Beware the Tories’ new threat to our democracy
DURING the fallout from the Tories’ humbling in the recent byelections, a bullish Boris Johnson took part in an interview which was quite illuminating – but not because of what he had to say about the electoral kicking the Tories had taken.
One of the things Johnson uttered was that one of the things that he and his government would be focusing on is the ‘re-writing of our constitution.’
This point was of interest because I certainly don’t recall that being a commitment in their 2019 General Election manifesto, and so you have wonder what he means, what they have in mind and how they intend to do it.
In recent times, several senior Tories have taken an interest in emerging economic thinking in the US, and in particular the Charter Cities model.
The roots of the Charter Cities movement can be found in the 1997 book The Sovereign Individual, authored by James Dale Davidson and William Rees-mogg, right, father of Jacob.
The concept was expanded on in the late Noughties by tech entrepreneur and former chief economist of the World Bank Paul Romer, who described Charter Cities as ‘quasi-sovereign units located within existing states’ which would be maintained by a ‘foreign guarantor nation or nations’.
However, Romer’s concept went beyond economics; he also proposed the designated territory would ‘establish a legal and political system autonomous from the host state.’
The city states of Singapore and Hong
Kong have been cited as examples of what could be achieved by Charter Cities, while Romer believed the model could be used in the global south as the means to lift people out of poverty.
In a nut, Charter Cities are privatised places, independent of their host nation. Over the past few years, the Charter Cities model has begun to excite the global super-rich and neo-liberal extremists.
Elon Musk has made no secret of his desire to build a city on Mars, but first of all, he intends to build Starbase at Boca Chica in Texas, a new settlement built around his Spacex starport, while the likes of Charles Koch – a mega-rich industrialist – and hedge-fund boss Robert Mercer have expressed an interest in exploring the Charter City model over here.
In April, UK trade minister Penny Mordaunt visited Texas to examine plans for a 27,000-acre development which she believes will “offer lessons for the UK to help us achieve the best border in the world and maximise Freeports.” And so it all starts to make sense.
Freeports were a Tory commitment in the 2019 General Election and have been a pet project of chancellor Rishi Sunakm who has plenty of US links. The idea of building new settlements from scratch is anathema to most Tory supporters, and so it would always be more likely that the model would be applied to existing places – towns, cities, city regions – hence Freeports.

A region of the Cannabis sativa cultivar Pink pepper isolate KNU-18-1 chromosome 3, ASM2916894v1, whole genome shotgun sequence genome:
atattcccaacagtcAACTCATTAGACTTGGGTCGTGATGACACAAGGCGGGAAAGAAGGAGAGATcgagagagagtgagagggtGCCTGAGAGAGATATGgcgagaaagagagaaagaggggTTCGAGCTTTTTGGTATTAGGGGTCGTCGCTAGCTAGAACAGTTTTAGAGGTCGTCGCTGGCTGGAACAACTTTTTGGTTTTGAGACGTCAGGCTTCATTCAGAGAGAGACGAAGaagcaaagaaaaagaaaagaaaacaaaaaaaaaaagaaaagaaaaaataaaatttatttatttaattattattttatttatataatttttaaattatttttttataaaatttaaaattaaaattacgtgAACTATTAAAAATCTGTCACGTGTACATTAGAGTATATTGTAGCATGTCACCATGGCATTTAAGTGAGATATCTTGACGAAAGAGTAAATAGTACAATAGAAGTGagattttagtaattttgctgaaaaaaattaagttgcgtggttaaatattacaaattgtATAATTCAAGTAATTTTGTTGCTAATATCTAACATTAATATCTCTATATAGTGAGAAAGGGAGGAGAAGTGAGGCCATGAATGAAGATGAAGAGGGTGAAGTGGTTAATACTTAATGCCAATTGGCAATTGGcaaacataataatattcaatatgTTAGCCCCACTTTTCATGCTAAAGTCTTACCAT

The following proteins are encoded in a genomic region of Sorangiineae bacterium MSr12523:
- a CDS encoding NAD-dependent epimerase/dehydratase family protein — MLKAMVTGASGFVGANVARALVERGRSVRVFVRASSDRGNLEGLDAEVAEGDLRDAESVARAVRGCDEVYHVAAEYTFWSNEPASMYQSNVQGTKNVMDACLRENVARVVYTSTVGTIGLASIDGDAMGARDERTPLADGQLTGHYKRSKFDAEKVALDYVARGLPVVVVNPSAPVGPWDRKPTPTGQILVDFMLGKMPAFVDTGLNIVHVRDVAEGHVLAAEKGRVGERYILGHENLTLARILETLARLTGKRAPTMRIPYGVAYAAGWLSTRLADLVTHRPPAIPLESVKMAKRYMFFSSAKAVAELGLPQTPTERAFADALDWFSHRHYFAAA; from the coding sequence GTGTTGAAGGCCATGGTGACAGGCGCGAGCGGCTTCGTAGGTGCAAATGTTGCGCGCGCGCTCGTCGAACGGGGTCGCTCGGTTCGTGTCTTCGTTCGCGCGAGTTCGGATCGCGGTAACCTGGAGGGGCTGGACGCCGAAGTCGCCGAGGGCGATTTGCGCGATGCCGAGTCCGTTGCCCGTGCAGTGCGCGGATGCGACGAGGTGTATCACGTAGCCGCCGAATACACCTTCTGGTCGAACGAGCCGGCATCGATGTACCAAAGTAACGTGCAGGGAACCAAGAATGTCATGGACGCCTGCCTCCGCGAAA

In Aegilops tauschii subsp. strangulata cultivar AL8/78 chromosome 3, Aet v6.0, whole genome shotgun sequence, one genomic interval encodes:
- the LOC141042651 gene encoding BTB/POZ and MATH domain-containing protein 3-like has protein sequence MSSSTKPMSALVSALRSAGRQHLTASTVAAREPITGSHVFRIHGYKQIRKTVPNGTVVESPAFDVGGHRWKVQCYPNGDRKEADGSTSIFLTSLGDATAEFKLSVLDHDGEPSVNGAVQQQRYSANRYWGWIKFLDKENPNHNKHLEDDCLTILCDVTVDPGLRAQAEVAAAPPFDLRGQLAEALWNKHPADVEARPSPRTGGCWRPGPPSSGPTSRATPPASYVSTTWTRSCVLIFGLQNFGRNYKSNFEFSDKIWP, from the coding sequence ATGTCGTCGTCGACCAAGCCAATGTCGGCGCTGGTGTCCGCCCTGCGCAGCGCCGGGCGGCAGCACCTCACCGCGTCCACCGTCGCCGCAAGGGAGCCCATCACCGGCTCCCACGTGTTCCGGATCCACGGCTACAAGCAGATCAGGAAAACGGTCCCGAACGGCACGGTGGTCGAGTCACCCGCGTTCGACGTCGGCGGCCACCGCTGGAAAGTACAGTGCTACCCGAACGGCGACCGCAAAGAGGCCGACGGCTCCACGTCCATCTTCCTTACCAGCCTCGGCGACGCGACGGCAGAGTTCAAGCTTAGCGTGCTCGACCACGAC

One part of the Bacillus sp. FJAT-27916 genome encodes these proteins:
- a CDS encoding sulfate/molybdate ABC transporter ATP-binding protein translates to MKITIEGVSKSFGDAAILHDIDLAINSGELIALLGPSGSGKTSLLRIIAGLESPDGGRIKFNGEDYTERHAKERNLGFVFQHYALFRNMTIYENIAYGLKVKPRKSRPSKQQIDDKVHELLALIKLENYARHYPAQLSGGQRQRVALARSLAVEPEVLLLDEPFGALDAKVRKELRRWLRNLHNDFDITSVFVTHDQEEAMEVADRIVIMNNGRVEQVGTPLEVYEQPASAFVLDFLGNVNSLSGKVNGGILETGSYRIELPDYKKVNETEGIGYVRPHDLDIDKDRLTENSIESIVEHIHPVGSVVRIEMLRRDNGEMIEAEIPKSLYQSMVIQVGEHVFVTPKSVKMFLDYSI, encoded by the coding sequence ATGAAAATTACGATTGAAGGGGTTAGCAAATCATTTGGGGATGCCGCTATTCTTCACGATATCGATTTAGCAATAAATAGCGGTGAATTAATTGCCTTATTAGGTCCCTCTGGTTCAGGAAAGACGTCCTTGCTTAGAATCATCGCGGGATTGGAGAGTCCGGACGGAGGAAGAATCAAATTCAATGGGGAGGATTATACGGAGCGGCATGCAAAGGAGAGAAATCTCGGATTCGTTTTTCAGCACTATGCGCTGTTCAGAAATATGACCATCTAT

It may also explain the desire to simplify compulsory purchase procedures, while the Tories are running out of things to privatise.
The Levelling Up White Paper promised eight Freeports and a globally competitive city in every region. Well, the Freeports have been designated and the designations don’t just include a port; they also include the city region that surrounds it.
For example, the Liverpool City Region Freeport includes the Mersey corridor, and stretches as far inland as the western fringes of Salford, an area with a population of about three million people. In a continuing era of austerity, the offer would seem to be, ‘want to level up? Here’s a way.’
The Tees Valley mayor Ben Houchen has already waxed lyrical about the idea of ‘Singapore-on-tees’ and has secured Freeport status for the Tees Valley region, while it is something that may interest the growing London independence movement.
We’ve dipped our toes in the water gently in the past through things like the Liverpool One shopping mall as described by Anna Minton in Ground Control: Fear and Happiness in the 21 st Century City; Charter Cities is the same philosophy but on steroids and takes it to a new and dangerous level.
Unsurprisingly, the concept appeals to Tory free-market fundamentalists who have found common ground with the American alt-right rich and their brand of corporate fascism and would perhaps explain their fondness for Brexit.
The Charter Cities model would solve some big political issues for the Tories, in particular their lack of clout in the bigger cities. However, it would lead to a oneparty state and the death of democracy as we know it.